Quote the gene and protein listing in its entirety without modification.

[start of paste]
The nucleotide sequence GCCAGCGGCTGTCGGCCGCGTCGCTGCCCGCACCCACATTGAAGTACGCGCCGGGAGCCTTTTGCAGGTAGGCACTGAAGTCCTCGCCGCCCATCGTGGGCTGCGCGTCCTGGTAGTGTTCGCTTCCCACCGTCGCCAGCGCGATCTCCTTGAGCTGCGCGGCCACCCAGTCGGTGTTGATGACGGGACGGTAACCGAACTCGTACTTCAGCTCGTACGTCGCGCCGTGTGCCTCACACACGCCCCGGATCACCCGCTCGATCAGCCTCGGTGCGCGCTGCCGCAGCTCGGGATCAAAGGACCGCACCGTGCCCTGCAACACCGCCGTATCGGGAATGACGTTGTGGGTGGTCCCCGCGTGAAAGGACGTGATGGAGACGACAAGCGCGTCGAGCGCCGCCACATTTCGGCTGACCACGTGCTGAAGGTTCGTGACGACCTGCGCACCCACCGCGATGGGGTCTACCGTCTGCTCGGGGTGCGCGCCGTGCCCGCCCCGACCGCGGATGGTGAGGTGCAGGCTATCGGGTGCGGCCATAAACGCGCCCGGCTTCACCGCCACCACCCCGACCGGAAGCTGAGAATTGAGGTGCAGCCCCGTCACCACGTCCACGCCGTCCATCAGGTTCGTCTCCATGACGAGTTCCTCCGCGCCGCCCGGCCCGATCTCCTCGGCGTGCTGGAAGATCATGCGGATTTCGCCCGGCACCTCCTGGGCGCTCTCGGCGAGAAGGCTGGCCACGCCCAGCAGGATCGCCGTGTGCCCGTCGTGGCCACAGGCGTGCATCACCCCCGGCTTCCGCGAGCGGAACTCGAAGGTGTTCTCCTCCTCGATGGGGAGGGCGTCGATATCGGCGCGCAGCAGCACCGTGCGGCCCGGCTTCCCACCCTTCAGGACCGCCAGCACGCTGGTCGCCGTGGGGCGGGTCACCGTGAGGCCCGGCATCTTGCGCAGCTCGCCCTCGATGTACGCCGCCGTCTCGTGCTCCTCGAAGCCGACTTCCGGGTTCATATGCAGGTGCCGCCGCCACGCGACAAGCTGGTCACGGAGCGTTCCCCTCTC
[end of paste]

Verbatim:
The nucleotide sequence GCCAGCGGCTGTCGGCCGCGTCGCTGCCCGCACCCACATTGAAGTACGCGCCGGGAGCCTTTTGCAGGTAGGCACTGAAGTCCTCGCCGCCCATCGTGGGCTGCGCGTCCTGGTAGTGTTCGCTTCCCACCGTCGCCAGCGCGATCTCCTTGAGCTGCGCGGCCACCCAGTCGGTGTTGATGACGGGACGGTAACCGAACTCGTACTTCAGCTCGTACGTCGCGCCGTGTGCCTCACACACGCCCCGGATCACCCGCTCGATCAGCCTCGGTGCGCGCTGCCGCAGCTCGGGATCAAAGGACCGCACCGTGCCCTGCAACACCGCCGTATCGGGAATGACGTTGTGGGTGGTCCCCGCGTGAAAGGACGTGATGGAGACGACAAGCGCGTCGAGCGCCGCCACATTTCGGCTGACCACGTGCTGAAGGTTCGTGACGACCTGCGCACCCACCGCGATGGGGTCTACCGTCTGCTCGGGGTGCGCGCCGTGCCCGCCCCGACCGCGGATGGTGAGGTGCAGGCTATCGGGTGCGGCCATAAACGCGCCCGGCTTCACCGCCACCACCCCGACCGGAAGCTGAGAATTGAGGTGCAGCCCCGTCACCACGTCCACGCCGTCCATCAGGTTCGTCTCCATGACGAGTTCCTCCGCGCCGCCCGGCCCGATCTCCTCGGCGTGCTGGAAGATCATGCGGATTTCGCCCGGCACCTCCTGGGCGCTCTCGGCGAGAAGGCTGGCCACGCCCAGCAGGATCGCCGTGTGCCCGTCGTGGCCACAGGCGTGCATCACCCCCGGCTTCCGCGAGCGGAACTCGAAGGTGTTCTCCTCCTCGATGGGGAGGGCGTCGATATCGGCGCGCAGCAGCACCGTGCGGCCCGGCTTCCCACCCTTCAGGACCGCCAGCACGCTGGTCGCCGTGGGGCGGGTCACCGTGAGGCCCGGCATCTTGCGCAGCTCGCCCTCGATGTACGCCGCCGTCTCGTGCTCCTCGAAGCCGACTTCCGGGTTCATATGCAGGTGCCGCCGCCACGCGACAAGCTGGTCACGGAGCGTTCCCCTCTC